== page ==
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Full-day kindergarteners' reading, math gains fade by 3rd grade

Children in full-day kindergarten have slightly better reading and math skills than children in part-day kindergarten, but these initial academic benefits diminish soon after the children leave kindergarten. This loss is due, in part, to issues related to poverty and the quality of children's home environments.

Those are the findings from a new study by researchers at the University of Pittsburgh and Loyola University Chicago. Published in the July/August 2008 issue of the journal Child Development, the study sheds light on policy discussions as full-day kindergarten programs become increasingly common in the United States.

Using data on 13,776 children from the Early Childhood Longitudinal StudyKindergarten Class of 1998-1999, a study of a nationally representative group of kindergartners, the researchers measured children's academic achievement in math and reading in the fall and spring of their kindergarten and first-grade years, and in the spring of their third- and fifth-grade years. The researchers also looked at the type and extent of child care the children received outside of kindergarten, the quality of cognitive stimulation the children received at home, and the poverty level of the children's families.

Overall, the study found that the reading and math skills of children in full-day kindergarten grew faster from the fall to the spring of their kindergarten year, compared to the academic skills of children in part-day kindergarten.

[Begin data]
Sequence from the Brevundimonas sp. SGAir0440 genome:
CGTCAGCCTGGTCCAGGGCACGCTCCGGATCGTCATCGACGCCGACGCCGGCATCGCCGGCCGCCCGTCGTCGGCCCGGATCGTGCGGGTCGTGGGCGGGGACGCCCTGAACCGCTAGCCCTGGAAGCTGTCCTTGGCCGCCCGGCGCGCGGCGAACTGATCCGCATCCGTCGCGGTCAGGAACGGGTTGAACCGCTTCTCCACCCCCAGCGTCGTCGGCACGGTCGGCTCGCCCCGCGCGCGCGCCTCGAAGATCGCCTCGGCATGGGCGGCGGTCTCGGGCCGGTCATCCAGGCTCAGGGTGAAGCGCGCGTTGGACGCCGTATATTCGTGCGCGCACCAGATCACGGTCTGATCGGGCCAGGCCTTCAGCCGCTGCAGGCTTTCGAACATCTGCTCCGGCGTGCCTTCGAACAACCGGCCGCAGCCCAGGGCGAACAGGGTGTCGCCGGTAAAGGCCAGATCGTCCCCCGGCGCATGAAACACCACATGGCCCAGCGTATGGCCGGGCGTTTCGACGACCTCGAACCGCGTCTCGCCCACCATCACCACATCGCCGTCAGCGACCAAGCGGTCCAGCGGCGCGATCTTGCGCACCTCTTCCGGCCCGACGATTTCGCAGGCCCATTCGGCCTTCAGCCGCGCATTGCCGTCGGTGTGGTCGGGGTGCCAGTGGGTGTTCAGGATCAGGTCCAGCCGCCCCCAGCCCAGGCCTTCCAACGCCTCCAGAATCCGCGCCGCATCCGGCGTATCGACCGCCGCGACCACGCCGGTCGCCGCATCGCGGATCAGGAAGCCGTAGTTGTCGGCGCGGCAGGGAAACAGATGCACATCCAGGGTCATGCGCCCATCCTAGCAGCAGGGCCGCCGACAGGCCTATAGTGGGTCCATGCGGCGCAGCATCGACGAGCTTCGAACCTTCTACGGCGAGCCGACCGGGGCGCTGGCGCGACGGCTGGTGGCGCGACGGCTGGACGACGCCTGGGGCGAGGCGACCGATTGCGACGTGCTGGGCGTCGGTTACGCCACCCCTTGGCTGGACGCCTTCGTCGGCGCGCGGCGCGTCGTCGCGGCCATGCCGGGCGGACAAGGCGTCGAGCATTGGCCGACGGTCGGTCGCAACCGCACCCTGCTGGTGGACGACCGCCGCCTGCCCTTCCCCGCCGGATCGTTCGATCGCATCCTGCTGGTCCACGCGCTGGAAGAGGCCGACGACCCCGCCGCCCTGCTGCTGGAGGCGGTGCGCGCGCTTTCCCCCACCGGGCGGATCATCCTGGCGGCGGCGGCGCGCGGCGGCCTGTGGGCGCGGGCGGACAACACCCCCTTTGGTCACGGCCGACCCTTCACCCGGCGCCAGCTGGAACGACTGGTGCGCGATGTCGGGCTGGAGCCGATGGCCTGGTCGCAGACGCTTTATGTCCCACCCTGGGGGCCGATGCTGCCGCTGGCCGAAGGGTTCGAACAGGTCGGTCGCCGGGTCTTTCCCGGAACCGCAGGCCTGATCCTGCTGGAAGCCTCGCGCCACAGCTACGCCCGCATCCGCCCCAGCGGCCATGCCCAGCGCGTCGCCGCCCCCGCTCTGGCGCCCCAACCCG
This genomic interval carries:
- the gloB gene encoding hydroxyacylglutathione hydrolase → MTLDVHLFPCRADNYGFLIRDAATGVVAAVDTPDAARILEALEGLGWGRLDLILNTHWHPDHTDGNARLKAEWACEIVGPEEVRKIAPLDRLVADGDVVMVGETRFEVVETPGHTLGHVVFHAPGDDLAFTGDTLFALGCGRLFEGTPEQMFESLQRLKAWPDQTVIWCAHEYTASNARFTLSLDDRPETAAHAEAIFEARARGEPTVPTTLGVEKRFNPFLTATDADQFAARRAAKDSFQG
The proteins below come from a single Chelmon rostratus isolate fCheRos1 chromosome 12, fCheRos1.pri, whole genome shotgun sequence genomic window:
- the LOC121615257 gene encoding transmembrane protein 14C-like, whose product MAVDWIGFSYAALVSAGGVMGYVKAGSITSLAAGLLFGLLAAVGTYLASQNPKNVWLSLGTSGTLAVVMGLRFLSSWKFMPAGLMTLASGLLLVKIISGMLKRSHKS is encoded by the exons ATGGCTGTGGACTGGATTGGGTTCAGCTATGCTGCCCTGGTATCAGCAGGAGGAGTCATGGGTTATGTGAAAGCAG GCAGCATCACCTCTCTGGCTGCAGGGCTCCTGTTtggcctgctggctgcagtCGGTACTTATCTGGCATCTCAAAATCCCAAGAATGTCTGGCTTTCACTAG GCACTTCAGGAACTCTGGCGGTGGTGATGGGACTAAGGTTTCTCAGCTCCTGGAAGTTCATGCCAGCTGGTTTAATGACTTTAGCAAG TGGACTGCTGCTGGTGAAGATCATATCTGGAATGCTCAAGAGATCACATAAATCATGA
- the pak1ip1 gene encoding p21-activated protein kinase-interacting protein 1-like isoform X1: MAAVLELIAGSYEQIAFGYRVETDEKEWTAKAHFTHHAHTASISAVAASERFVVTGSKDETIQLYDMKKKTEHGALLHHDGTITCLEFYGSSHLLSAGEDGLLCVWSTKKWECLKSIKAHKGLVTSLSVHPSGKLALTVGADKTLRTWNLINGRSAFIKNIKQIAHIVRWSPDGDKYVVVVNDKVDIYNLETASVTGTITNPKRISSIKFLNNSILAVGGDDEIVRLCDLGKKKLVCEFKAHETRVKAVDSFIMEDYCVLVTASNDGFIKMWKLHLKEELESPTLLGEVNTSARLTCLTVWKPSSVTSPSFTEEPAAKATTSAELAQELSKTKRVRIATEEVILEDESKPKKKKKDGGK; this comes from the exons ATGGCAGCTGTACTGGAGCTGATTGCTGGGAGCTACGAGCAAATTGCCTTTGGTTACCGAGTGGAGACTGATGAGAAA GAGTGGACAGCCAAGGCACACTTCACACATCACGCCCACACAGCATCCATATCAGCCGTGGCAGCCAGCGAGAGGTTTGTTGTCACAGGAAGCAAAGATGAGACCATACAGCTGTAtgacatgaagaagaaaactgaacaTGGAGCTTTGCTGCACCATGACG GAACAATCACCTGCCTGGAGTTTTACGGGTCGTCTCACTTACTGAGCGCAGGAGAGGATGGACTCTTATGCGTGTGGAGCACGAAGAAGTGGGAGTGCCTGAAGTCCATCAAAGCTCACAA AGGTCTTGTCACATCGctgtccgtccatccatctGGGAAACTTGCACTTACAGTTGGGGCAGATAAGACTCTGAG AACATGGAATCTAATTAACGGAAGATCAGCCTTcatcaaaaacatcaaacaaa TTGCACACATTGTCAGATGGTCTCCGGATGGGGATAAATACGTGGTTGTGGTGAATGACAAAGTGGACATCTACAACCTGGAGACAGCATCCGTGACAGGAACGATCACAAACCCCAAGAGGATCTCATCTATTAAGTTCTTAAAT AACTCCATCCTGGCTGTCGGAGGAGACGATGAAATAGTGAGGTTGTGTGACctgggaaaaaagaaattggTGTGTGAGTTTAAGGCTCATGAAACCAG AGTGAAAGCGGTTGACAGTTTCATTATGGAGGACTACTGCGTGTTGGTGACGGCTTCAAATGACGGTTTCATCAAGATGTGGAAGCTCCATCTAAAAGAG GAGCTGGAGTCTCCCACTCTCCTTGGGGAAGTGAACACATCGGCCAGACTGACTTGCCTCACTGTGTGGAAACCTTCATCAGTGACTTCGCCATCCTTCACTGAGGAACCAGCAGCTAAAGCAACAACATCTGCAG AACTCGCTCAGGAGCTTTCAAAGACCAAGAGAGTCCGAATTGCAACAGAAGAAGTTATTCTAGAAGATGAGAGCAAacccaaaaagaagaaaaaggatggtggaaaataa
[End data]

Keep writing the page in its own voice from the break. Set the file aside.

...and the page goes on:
However, the study also found that the full-day kindergarteners' gains in reading and math did not last far beyond the kindergarten year. In fact, from the spring of their kindergarten year through fifth grade, the academic skills of children in part-day kindergarten grew faster than those of children in full-day kindergarten, with the advantage of full-day versus part-day programs fading by the spring of third grade. The fade-out can be explained, in part, by the fact that the children in part-day kindergarten were less poor and had more stimulating home environments than those in full-day programs, according to the study.

"The results of this study suggest that the shift from part-day to full-day kindergarten programs occurring across the U.S. may have positive implications for students' learning trajectories in the short run," notes Elizabeth Votruba-Drzal, assistant professor of psychology at the University of Pittsburgh and the study's lead author. "They also highlight that characteristics of children and their families play noteworthy roles in why the full-day advantages fade relatively quickly."


Contact: Andrea Browning
Society for Research in Child Development

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